[00:16:24] It's not mere emotion. It has always demonstrated emotion. Serving your way with your entire heart, mind being. And now, when we talk about serving to God, we often think in terms of, well, worshiping him, only him in church. You know, liturgy. Bringing sacrifices to him and whatever. But I think serving in these contexts should not be held that limit limited only. We should view serving here as being the vassal of God. Living as his vassal bearing his name. Everywhere we go, we represent him. We are agents of his mission. You shall have no other gods. You shall not bow down to them, and you shall not serve them over and over again. We'll see this when we get to chapter 12 and chapter 13. You shall not bow down to them. And you shall not serve them. Only your way is yours, Susan. And of course, in our cultural context, this works too, because it's on this thing. If you're if we were European, it would be on this right hand finger. We wear this. Why do we wear this? Because I want everybody to know that I belong to somebody. She's a boss. I serve her. And so within a marriage relationship, you know, be submissive to one another and whatever. This is what it is. It's always about the other person's well-being. We serve your way with the entire my heart, mind and being nothing left over in our hearts for another allegiance. That's idolatry. That's betrayal. It's spiritual harlot tree in Israel. And finally, Oh, he does actually get to it. Keeping the statutes in cupboards, really. Keeping the law. But notice that's the last one and it's the little finger. If there's one finger without which you can live, that's it.


[00:18:47] If I if somebody were demanding of me, I would have to give up one finger for some whatever reason. That's the one I'd let them have. Because it's the weakest finger. It's like it's it's the least help. They're all helpful, but it's the least helpful. But you know this. It's the end. You know, we tend to turn this thing upside down. And what does God. What does Jacqui the God ask of Israel? Keep the commands. No, no, no, no, no, no. Even if you did have the little finger, you could survive because everything is represented in fearing God. Walking in God's ways, loving you, always serving the Lord. All the commands are wrapped up in that middle one. Actually, Jesus says you should love the Lord, your God with all your heart and your neighbor as yourself. And it's all covered. But he does add it here, keeping the wish that it concretize his fearing, walking, loving, serving. You fear by keeping the commands you walk by keeping the commands you demonstrate love by keeping and you serve by keeping your voice commands. This is anything but legalism, anything but legalism. This is principled faith. We have this notion and some of our very prominent preachers and theologians talk about in the Old Testament, their word in the Old Testament religion was primarily external and cultic. In the New Testament, it is primarily internal and spiritual. Have you never read the Bible? This is the opposite. Micah was asking was, What shall I come before the Lord with all these externals? And he said, Forget that. No, he's told you what is good. But to do just that, to love Hassid and walk humbly with your God. That's it. This is not cultic worship. This is life of worship.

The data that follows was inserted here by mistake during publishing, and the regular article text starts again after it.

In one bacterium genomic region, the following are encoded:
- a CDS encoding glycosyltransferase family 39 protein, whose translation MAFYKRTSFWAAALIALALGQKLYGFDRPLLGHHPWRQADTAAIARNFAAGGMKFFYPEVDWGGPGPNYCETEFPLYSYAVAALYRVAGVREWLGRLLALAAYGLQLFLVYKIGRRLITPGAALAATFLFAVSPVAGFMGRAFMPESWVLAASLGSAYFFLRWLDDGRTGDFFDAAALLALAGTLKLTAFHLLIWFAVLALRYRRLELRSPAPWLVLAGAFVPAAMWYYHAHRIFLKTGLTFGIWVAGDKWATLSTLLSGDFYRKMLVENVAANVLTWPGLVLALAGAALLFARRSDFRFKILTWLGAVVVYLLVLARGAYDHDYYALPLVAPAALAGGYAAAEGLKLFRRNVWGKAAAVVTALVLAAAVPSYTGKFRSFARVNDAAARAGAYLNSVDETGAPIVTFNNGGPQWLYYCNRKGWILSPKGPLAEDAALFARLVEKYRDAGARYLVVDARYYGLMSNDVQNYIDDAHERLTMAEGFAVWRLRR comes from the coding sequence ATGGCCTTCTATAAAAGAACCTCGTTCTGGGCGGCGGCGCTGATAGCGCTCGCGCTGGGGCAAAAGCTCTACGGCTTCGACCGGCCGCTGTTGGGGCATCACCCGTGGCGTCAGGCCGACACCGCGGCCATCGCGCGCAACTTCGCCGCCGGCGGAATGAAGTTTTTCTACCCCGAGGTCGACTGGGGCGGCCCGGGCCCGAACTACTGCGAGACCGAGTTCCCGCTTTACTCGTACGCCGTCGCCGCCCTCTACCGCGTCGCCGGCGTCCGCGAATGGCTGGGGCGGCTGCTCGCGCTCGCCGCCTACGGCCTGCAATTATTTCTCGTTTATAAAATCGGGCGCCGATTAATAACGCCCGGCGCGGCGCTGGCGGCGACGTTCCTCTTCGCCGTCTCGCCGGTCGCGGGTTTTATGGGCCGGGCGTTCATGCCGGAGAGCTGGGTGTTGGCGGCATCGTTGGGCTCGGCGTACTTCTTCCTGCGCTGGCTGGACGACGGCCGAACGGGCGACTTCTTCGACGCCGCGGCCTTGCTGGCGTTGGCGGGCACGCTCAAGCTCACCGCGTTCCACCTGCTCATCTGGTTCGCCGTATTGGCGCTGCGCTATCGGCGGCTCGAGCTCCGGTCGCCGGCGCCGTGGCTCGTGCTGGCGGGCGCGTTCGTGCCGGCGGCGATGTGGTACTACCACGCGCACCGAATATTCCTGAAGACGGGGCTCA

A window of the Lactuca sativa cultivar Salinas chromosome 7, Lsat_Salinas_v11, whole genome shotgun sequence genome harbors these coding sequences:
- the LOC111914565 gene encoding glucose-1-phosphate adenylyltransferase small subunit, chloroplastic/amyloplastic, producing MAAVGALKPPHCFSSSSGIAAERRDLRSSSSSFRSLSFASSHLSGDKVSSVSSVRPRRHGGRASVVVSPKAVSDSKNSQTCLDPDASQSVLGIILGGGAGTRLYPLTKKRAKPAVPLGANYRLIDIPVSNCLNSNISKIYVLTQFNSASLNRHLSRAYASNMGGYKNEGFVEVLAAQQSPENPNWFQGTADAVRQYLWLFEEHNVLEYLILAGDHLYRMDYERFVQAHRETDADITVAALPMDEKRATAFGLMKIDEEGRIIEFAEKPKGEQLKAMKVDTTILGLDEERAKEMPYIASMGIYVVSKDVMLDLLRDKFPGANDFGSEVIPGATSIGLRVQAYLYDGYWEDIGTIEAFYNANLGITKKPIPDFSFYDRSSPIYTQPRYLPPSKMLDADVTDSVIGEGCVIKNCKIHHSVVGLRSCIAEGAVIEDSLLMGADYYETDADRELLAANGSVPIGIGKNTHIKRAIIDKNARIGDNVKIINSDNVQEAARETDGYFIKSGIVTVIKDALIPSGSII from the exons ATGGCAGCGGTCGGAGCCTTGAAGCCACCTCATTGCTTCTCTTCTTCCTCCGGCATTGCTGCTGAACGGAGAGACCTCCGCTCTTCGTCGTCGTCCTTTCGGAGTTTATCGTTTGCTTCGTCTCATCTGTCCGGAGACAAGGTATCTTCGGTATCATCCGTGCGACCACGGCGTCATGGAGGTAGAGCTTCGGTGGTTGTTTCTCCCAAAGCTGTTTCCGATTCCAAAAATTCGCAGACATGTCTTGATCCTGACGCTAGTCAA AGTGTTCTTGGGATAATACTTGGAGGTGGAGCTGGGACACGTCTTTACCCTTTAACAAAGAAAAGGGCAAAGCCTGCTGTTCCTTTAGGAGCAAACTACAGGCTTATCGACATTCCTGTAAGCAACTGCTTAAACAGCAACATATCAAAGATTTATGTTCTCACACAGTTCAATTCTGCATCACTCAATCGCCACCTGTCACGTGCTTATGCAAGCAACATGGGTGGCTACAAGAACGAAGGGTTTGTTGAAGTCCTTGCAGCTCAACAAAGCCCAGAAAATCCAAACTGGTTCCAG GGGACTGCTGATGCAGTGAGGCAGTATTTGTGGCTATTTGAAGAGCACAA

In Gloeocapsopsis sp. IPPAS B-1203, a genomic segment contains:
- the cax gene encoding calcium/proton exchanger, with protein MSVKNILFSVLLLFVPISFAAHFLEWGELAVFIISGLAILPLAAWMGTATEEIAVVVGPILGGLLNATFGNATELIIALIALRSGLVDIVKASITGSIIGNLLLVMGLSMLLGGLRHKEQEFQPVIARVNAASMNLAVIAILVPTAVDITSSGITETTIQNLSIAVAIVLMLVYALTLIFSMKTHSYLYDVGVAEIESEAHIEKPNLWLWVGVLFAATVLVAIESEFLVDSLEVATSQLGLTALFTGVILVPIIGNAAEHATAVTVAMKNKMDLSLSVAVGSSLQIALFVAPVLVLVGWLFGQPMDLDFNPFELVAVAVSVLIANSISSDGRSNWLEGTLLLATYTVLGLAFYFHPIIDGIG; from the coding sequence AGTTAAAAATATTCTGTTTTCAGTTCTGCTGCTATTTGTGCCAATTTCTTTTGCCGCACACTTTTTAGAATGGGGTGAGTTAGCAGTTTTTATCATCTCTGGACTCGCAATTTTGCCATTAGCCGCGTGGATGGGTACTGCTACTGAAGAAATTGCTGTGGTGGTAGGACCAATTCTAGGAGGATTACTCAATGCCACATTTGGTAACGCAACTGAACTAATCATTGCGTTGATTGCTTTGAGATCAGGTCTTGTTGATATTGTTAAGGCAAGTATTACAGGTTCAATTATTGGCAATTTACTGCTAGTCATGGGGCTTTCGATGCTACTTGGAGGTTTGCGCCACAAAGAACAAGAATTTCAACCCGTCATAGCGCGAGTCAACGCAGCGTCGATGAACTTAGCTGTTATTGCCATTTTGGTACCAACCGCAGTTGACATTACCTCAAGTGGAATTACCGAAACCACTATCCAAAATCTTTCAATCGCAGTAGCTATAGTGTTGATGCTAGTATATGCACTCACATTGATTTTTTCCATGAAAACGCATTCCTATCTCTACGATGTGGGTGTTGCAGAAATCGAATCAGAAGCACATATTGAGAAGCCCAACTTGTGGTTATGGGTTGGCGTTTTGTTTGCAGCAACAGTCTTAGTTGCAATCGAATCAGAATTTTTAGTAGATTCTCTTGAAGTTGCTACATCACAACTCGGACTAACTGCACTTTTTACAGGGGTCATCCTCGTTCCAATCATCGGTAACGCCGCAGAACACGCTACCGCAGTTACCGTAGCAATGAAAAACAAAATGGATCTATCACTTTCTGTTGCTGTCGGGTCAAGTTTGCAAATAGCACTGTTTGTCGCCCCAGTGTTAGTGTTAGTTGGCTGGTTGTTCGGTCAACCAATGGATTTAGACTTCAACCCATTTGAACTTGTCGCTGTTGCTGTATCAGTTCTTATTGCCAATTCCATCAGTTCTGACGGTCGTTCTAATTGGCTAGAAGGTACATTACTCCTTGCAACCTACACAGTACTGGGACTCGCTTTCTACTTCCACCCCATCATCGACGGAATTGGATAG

[00:20:54] Life is worship. And this is what God asks of his people. This is Deuteronomy. At its heart, the heart of covenant relationship. Five Answers to the question The common denominator. Allegiance to your way as the God of the Covenant. That's the first answer to the question. But then he gives the basis of the answer in a magnificent toxicology, and he gives context to everything. Look to Yahweh, your God belong the heavens and the earth, the heavens and the Earth with all that's in it. Yet Yahweh set his affection on the ancestors by demonstrating love for them, and he chose their descendants after them. You are of all the peoples as you are to this day. That's whom we're serving. This is not a small god. This is. He's the creator of everything. He's the owner of everything. And everything that's on Earth belongs to him. Yet of all of these people. This God set his affection. You are the object of his particular love. Yes, there's a sense in which God so loves the cosmos, everyone. But in terms of saving love, that's very particular. God has chosen Israel, and this provides context for the life of joyful service. He set his affection on you to fear him. Well, these five, I think this is again, it's a creedal statement. It's like the Decalogue helps you to memorize. It serves on the mnemonic function. Allegiance to God is the common denominator that demanded response involves fundamental dispositions and active expressions. It's not external ism, and the glorious privilege of covenant relationship is grounded in theological realities. Again, history determines theology, which determines conduct. Now he gets back there. Yahweh supremacy overall. Lawrence to your God belong the heavens and the earth and the heaven of heavens.